Many years after The Fall, small enclaves have built rudimentary societies that are mostly stripped of modern technologies. Small committees control the population and flow of resources by awarding banners to households that are given permission to procreate.

Author Carrie Vaughn has built an intriguing dystopian/post-apocalyptic world that leans away from the doom and gloom that one would expect in such a novel. Even with an unsolved murder as a central plot point, there is minimal violence and conflict. The plot is fairly low key, the writing is solid, but the mystery and eventual resolution are somewhat unsatisfying. I’m not sure if I’ll pick up the next book in the series, but I did have a decent time with this one.

★★★ out of 5

 

Review: Oathbringer

oathbringer_cover-finalTitle: Oathbringer (2017)
Author: Brandon Sanderson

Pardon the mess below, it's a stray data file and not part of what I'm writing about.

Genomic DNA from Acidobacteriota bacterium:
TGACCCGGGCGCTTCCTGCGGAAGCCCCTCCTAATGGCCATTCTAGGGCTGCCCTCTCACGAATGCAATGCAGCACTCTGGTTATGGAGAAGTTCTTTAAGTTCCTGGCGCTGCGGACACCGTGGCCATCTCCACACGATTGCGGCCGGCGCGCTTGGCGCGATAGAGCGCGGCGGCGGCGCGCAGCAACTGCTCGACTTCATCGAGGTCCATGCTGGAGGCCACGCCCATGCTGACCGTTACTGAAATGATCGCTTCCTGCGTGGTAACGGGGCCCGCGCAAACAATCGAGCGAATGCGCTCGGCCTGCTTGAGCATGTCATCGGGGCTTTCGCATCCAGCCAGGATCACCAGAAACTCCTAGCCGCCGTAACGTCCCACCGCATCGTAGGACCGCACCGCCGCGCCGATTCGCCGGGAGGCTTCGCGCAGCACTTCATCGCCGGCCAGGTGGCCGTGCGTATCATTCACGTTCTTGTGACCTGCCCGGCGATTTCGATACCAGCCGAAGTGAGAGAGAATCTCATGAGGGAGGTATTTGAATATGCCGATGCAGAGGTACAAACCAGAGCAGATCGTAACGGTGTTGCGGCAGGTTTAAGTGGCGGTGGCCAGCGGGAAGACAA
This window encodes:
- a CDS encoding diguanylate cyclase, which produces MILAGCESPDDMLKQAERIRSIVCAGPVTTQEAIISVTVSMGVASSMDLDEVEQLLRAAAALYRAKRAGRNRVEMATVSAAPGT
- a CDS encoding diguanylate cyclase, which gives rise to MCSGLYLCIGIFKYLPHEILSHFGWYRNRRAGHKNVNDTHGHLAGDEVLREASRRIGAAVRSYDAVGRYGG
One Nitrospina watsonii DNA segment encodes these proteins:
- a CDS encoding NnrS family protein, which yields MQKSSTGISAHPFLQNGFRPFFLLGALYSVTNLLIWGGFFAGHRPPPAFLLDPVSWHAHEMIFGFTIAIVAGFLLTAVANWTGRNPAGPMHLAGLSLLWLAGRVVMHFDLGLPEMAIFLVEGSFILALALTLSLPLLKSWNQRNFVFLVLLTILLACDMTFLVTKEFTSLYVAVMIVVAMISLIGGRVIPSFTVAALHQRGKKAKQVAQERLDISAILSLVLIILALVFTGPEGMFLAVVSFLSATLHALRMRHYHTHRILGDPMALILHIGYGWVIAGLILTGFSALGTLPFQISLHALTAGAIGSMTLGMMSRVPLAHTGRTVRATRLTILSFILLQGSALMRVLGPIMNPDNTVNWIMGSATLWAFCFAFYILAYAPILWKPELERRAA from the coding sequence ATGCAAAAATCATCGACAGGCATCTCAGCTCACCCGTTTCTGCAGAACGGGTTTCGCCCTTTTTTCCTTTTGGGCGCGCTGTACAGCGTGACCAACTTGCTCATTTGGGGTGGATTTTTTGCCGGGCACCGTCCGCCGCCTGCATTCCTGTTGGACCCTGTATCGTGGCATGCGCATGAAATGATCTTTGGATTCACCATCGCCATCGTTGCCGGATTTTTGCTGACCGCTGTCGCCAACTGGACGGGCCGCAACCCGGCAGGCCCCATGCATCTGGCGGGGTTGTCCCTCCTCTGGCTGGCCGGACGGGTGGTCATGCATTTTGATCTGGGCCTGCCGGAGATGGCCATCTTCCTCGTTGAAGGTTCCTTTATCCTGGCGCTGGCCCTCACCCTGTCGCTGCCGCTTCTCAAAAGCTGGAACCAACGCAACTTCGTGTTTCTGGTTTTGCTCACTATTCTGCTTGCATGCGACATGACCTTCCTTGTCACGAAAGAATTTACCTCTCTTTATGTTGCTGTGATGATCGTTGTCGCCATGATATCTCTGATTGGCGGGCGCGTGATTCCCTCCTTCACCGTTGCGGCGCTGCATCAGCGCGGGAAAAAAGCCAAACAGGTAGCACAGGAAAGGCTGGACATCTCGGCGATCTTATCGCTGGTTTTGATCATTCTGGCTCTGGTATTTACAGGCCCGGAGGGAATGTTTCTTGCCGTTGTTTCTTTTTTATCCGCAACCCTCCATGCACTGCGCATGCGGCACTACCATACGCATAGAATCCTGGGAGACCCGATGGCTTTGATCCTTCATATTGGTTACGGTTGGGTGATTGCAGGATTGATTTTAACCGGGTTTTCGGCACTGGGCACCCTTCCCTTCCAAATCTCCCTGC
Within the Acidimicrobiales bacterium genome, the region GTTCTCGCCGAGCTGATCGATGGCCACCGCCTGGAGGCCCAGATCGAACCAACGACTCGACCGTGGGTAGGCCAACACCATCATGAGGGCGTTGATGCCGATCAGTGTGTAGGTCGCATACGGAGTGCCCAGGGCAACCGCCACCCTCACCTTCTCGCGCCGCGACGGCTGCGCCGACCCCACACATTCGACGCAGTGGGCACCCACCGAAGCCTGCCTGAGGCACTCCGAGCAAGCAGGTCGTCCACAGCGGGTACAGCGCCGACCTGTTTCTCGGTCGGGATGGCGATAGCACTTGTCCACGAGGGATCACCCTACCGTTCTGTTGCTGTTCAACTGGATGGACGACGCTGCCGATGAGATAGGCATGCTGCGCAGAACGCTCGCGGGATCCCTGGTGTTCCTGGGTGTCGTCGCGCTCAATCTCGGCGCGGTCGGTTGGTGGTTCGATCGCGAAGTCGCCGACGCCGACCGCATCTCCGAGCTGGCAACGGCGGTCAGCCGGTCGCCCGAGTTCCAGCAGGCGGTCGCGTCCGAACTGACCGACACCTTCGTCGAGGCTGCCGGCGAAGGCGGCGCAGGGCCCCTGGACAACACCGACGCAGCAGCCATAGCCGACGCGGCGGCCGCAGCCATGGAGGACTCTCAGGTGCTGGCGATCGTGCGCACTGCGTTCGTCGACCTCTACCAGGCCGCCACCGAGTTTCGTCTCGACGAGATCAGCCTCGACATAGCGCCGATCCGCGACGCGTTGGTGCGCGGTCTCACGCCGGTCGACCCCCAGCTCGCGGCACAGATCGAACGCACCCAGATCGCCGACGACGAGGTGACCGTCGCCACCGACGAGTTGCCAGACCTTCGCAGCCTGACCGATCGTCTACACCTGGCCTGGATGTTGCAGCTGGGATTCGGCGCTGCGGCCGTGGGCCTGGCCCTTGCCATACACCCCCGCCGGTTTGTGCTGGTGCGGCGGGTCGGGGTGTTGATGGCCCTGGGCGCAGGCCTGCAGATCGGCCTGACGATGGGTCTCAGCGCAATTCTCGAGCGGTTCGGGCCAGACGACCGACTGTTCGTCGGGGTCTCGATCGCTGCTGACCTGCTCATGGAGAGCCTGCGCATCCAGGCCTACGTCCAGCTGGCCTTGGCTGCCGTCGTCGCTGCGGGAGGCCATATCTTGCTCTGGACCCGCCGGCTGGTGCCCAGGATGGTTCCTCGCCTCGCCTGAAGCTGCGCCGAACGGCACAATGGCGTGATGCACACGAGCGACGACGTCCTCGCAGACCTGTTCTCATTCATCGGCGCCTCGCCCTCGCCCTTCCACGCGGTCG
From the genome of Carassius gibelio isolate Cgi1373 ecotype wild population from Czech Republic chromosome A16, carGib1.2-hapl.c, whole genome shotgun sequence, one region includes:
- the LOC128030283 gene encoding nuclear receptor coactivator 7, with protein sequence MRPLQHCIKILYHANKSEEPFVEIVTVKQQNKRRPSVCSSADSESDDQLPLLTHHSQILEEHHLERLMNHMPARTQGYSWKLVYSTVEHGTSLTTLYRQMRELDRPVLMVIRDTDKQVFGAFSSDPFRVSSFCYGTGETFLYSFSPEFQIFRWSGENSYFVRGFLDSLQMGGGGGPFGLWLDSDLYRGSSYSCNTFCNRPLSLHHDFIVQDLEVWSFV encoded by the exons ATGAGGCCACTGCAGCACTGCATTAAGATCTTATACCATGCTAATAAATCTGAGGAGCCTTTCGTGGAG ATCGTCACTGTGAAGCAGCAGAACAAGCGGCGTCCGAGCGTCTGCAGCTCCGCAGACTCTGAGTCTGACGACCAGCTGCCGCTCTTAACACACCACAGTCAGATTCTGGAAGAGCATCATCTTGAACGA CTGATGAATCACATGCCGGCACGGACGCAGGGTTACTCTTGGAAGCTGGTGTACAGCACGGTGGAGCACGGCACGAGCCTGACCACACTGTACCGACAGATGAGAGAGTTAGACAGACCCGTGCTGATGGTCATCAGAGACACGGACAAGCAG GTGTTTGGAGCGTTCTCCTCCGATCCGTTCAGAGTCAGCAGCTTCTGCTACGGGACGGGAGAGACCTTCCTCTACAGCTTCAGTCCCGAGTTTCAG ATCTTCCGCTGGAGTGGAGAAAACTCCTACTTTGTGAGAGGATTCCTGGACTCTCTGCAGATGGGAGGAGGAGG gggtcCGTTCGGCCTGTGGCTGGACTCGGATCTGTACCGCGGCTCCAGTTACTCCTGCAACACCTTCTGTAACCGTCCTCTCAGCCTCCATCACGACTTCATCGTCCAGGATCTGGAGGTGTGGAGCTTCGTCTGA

Pages: 1,242
Series: The Stormlight Archive #3 (Series Tracker)

The hype surrounding Oathbringer was deafening in the fantasy community in anticipation of its 2017 release. I’ve read most of Sanderson’s work and am fascinated by his massive Cosmere universe. That said, Oathbringer was mostly a letdown. I enjoyed The Way of Kings and Words of Radiance, but just felt a total disconnect when it came to this book.

The most frustrating part is that I can’t quite put my finger on why I disliked it so much compared to the previous books. Was it too long? Was it unfocused? Was it too uneven? Did it spend the most time with the characters that I like the least? Did the scope expand too much? Do I have Sanderson fatigue? Or was I just in the wrong headspace to connect with this massive tome? Perhaps it was a combination of all of these issues. Either way, I could not become invested in this story until after the 1,000th page, and by that point, the strong ending could not salvage everything that had come before it [Although it did keep this book out of the 2-star range].